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Groupon UK told to clean up after record complaints

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Groupon screenshotOver the last year, the U.K. arm of Groupon (s:GRPN) has been the subject of a record number of complaints about the way it advertises deals to users, makes claims about products on sale and treats users.

Now the company has been told in no uncertain terms that it needs to stop and clean up its act.

After an investigation that was started in December by the Office of Fair Trading — Britain’s equivalent of the Federal Trade Commission — the site was told that it had breached consumer regulations on a wide range of occasions and given a three month deadline to fix its wrongdoing, or face legal action.

In a statement from the OFT on Friday, the organization said that “widespread” breaches and serious worries about the way it works.

“The investigation found widespread examples of Groupon’s practices which in the OFT’s view breached consumer protection regulations,” said the watchdog. “The OFT has specific concerns over practices involving reference pricing, advertising, refunds, unfair terms, and the diligence of its interactions with merchants.”

The list of requirements is broad, relating to a number of different areas where Groupon has been accused of misleading customers and partners:

  • Reference prices (adverts that compare an original reference price against a sale price), including savings, are accurate, honest and transparent.
  • Groupon carries out an accurate, honest and realistic assessment of a merchant’s ability to provide goods or services in the quantity or time frame suggested. 
  • Products display clearly, prominently and on the same screen or before purchase all the limitations which apply to any deal.
  • Groupon takes reasonable steps to ensure that health or beauty product claims are supported by adequate substantiation.
  • Terms and conditions are fair.
  • Groupon applies refunds policies and cancellation rights in accordance with the Distance Selling Regulations.
  • Groupon’s European operations were not originally built by the Chicago-based company, but purchased with the acquisition of MyCityDeal in 2010. The site was spun out of controversial Berlin incubator Rocket Internet two years earlier.

    The company had previously said it would cooperate fully with the OFT investigation, and that it was “constantly evolving business process to ensure customers receive the best possible experience.”

    5 Responses to “Groupon UK told to clean up after record complaints”

    1. Reblogged this on sucamxxx and commented:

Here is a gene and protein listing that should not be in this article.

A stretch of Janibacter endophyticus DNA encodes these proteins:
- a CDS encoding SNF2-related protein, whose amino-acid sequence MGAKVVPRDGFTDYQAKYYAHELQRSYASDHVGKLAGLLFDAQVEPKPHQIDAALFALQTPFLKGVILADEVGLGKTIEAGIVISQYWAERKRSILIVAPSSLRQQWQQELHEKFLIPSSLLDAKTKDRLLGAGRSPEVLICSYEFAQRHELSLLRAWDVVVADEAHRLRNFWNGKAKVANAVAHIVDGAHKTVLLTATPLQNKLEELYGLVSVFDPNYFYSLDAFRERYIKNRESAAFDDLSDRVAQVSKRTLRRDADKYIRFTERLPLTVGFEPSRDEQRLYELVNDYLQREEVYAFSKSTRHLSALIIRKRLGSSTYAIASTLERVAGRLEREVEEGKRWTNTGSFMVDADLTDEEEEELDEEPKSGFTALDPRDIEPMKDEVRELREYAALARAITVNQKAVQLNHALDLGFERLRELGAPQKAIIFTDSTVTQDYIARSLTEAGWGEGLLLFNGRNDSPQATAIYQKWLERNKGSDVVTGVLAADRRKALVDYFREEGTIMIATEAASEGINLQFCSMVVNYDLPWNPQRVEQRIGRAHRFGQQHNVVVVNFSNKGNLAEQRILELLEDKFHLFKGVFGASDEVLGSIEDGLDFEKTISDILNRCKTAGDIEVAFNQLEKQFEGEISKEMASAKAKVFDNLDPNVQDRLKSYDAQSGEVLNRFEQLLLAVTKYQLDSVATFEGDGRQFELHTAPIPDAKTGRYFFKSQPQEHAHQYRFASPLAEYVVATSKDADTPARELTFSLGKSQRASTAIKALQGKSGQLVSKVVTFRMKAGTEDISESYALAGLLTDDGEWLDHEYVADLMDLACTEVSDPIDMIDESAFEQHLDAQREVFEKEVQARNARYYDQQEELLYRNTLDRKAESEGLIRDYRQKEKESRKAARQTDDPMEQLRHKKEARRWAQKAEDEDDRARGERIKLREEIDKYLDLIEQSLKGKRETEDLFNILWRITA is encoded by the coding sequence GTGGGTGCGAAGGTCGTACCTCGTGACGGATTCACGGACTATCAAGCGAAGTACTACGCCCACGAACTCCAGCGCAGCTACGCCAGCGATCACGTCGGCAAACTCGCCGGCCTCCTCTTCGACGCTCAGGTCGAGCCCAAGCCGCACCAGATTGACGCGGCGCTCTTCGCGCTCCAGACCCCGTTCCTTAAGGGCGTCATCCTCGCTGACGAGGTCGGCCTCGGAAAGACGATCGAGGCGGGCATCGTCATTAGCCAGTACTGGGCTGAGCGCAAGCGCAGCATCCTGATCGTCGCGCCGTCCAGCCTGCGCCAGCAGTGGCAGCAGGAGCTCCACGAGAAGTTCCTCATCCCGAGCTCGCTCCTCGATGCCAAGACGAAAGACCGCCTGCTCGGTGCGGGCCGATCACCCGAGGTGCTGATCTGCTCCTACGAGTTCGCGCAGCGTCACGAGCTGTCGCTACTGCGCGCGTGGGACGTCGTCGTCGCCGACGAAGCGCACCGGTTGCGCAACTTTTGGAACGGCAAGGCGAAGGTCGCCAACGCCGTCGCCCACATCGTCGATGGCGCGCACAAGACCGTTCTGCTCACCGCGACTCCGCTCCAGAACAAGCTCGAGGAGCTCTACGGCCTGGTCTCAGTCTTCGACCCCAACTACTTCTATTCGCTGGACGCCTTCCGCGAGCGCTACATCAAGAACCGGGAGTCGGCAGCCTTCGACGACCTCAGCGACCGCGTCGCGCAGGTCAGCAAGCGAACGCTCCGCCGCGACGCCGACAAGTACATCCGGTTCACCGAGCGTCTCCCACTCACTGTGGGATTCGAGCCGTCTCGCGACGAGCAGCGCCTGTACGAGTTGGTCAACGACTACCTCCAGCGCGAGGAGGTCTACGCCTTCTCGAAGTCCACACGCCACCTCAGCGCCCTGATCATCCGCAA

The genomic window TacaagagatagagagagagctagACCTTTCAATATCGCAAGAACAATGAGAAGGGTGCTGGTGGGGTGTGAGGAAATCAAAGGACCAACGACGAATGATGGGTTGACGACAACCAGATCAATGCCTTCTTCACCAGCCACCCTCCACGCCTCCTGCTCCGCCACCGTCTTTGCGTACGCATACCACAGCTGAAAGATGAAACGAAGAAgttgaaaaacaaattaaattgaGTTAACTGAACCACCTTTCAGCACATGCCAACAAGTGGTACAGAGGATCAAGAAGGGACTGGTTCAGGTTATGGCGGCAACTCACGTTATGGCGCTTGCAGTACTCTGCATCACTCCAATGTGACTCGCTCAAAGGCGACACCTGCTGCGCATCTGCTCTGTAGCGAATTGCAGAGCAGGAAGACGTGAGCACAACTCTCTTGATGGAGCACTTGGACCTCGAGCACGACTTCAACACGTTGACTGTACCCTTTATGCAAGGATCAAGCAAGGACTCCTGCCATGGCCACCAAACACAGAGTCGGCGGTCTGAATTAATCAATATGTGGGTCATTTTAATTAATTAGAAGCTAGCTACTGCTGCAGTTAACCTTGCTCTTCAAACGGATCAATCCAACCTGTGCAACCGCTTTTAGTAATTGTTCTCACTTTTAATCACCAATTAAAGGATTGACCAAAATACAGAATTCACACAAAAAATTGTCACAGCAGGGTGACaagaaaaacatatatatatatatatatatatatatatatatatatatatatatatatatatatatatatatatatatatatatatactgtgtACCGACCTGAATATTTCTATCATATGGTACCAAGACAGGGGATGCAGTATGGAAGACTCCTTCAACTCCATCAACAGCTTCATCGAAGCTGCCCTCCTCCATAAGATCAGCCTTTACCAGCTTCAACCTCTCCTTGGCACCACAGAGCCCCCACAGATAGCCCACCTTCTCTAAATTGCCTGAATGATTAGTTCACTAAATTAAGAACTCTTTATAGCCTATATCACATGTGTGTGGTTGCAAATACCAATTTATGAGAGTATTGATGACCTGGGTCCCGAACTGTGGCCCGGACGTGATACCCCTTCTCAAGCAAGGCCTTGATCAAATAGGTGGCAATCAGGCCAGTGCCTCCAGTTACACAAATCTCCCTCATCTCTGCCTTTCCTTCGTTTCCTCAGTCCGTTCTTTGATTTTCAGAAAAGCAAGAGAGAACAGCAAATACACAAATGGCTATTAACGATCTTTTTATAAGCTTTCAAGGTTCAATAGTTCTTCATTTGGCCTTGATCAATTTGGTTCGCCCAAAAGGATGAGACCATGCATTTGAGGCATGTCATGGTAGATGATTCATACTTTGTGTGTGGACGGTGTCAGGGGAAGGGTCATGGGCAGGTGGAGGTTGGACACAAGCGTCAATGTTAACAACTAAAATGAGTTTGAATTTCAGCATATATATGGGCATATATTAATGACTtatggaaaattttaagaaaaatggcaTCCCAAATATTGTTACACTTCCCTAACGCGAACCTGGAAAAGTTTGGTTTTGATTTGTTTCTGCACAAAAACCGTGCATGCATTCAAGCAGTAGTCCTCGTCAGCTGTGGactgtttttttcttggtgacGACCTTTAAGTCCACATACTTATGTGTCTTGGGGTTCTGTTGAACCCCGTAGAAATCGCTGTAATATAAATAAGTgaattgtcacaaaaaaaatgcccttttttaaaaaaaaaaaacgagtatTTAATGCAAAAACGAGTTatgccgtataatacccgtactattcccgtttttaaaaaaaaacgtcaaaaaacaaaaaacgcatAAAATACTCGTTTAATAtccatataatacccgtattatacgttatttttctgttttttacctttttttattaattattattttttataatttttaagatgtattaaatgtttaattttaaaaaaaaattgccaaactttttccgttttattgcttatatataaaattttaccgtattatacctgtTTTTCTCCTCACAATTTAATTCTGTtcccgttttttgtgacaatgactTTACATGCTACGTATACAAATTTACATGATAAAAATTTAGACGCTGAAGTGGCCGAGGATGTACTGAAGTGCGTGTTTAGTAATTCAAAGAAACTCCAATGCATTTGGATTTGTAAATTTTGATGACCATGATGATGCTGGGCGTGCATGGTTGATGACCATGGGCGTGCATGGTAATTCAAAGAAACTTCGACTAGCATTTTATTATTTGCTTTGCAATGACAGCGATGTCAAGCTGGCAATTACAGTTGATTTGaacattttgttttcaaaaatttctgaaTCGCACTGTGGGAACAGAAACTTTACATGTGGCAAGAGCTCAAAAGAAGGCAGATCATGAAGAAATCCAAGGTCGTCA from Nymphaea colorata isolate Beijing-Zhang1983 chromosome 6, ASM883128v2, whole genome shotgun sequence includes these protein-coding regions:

To be honest i have never really liked Groupon or its idea of business. I know people love it because they think they are getting a good deal but what about the businesses that have to advertise on there and discount their goods so much that they actually lose money? Its all greed where people want so much for nothing. Yet if it was their own business they wouldnt like it.

      • Phil Heston

        I’m not a huge fan either, but to say that businesses “have to advertise on there and discount their goods so much that they actually lose money” is a bit far-fetched. Groupon is a customer acquisition tool for marketers. Businesses choose to use Groupon. Businesses choose how many offers they will sell so they know the cost of running the campaign.

        The problem most advertisers face is that they don’t consider the cost properly, they don’t understand the impact of signing up so many customers all at once on being able to service those customers, and, biggest mistake of all, is that they confuse giving bargain-hunting customers a one-off massive discount with enticing people to use their service in a way that will retain them for repeat business.

    2. Matt Collins

      Seems a decidedly toothless response from the OFT. If Groupon UK have been breaching the rules, shouldn’t they face immediate legal action, not given a telling off and another 3 months to continue getting away with it?


        That would be a bit rash, no? If they repeatedly, despite warnings, breach regulations, then they should face legal action immediately. But surely it’s better to warn first and shoot later?

        • Phil Heston

          It depends how you look at it. If someone steals some cars repeatedly over a period of time then gets found out, do you send them a letter asking them kindly to not steal any more cars and you’ll check up on them in 3 months’ time to make sure they aren’t? There’s little difference.

          While advertising regulations can be vague and weak, the Distance Selling Regulations are very clear and anybody who is selling anything as a business on the Internet should be well aware of their requirements otherwise they are not competent to be in business in the first place.

          If you wanted to be soft on Groupon, then a reasonably substantial fine should be the starting point, leading to prosecution with more severe penalties if they don’t comply in future.